Today the house seems rather out of place amongst the towering medical buildings, large parking structures, and high-rise apartment buildings that surround it. However, if you look at the historical circumstances that surround the house it becomes clear why it is located and still standing in the heart of Cleveland's cultural center.


A Community of Abolitionists Joan Southgate describes how the East End in what is now called University Circle was a community of abolitionists in the years leading up to the Civil War. Source: Cleveland Regional Oral History Collection


Cozad-Bates House, 2008
Cozad-Bates House, 2008 With its wide, bracketed roof eaves, arched windows, square cupola, and hipped roof, the Cozad-Bates House is one of the few examples of Italianate architecture remaining in Cleveland. Originating in England and made popular in the United States by prominent nineteenth-century architects Andrew Jackson Downing and Alexander Jackson Davis, the Italianate style enjoyed widespread favor among American designers during the Victorian Era. Source: Christopher Busta-Peck
Justus Cozad
Justus Cozad Original owner of the residence at 11508 Mayfield Road, Justus Cozad barely lived in the house during the first twenty years of its existence due to being employed as a railroad engineer and land surveyor in the West during the first part of his professional life. Image from Samuel Peter Orth, A History of Cleveland Ohio: Biographical Vol. 2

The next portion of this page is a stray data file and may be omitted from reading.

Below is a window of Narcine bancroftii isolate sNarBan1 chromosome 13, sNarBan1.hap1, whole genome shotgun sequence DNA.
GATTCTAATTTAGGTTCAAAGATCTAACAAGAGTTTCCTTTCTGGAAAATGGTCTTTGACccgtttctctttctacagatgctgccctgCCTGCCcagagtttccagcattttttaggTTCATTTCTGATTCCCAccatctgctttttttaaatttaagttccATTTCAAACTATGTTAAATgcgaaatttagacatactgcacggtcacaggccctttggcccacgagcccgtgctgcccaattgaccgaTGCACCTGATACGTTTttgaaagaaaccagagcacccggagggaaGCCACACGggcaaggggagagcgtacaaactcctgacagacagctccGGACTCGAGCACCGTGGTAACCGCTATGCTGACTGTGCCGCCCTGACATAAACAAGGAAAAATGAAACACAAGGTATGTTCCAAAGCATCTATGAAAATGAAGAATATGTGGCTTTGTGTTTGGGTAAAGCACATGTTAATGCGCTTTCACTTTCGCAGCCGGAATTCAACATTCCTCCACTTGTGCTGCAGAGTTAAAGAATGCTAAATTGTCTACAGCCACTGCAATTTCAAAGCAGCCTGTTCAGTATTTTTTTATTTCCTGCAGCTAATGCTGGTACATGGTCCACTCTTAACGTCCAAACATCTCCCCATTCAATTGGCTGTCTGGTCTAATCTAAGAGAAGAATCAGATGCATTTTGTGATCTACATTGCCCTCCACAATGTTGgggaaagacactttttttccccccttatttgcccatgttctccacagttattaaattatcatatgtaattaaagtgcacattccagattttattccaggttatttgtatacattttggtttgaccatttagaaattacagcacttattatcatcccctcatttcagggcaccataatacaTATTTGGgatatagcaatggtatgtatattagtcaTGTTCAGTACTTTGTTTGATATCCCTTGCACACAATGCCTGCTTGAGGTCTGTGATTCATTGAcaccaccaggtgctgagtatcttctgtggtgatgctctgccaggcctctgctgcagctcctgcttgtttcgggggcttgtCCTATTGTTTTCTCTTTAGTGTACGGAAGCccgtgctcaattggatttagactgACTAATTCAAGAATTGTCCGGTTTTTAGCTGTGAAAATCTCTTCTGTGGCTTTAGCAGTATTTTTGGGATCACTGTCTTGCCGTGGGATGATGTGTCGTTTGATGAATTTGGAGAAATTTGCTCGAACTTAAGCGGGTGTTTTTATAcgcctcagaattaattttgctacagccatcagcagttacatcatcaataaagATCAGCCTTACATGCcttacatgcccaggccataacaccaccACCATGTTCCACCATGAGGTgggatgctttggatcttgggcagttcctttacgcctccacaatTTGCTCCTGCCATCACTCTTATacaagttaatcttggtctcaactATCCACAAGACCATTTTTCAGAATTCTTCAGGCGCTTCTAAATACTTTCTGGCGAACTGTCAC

Draft Announcement, 1864
Draft Announcement, 1864 Two years after returning from Nebraska Justus Cozad was drafted into the Union Army. By this time he had become successful enough to hire a substitute to serve in his place and never joined the Union ranks. This draft announcement lists his name at the bottom of the right hand column. Cleveland Plain Dealer, May 10, 1864
Map Showing Location of Cozad Residence, 1858
Map Showing Location of Cozad Residence, 1858 This map from 1858 shows the east end of Cleveland where the Cozad, Ford, and Duty families settled with the red circle highlighting the Cozad-Bates House. The homes of the Fords, who are well documented Underground Railroad conductors, can be seen stretching along Euclid Avenue to the west of the house. Image courtesy of Cleveland Public Library Digital Gallery of Atlases, Maps, and Park Plans
Theodore M. Bates, 1897
Theodore M. Bates, 1897 Trained as a lawyer and active in politics, Theodore M. Bates was an appraiser on the Cleveland Real Estate Board and served as president of the Cuyahoga Board of Equalization. As a candidate for the Ohio State Senate and member of the Republican Party, Bates was often at odds with legendary Democratic Mayor Tom L. Johnson, particularly over the issue of tax reform. Cleveland Plain Dealer, March 28, 1897
Odell and Cozad Advertisement, 1878
Odell and Cozad Advertisement, 1878 This is an advertisement for the abstract business that Justus Cozad entered with Jay Odell following his return from Indianapolis. Eventually Cozad was forced to sell his interests in the company but remained in the title business, later partnering with his son-in-law to form the Cozad, Belz, & Bates Abstract Co. Cleveland Plain Dealer, May 18, 1878


11508 Mayfield Rd, Cleveland, OH 44106


Joseph Wickens, “Cozad-Bates House,” Cleveland Historical, accessed July 19, 2024,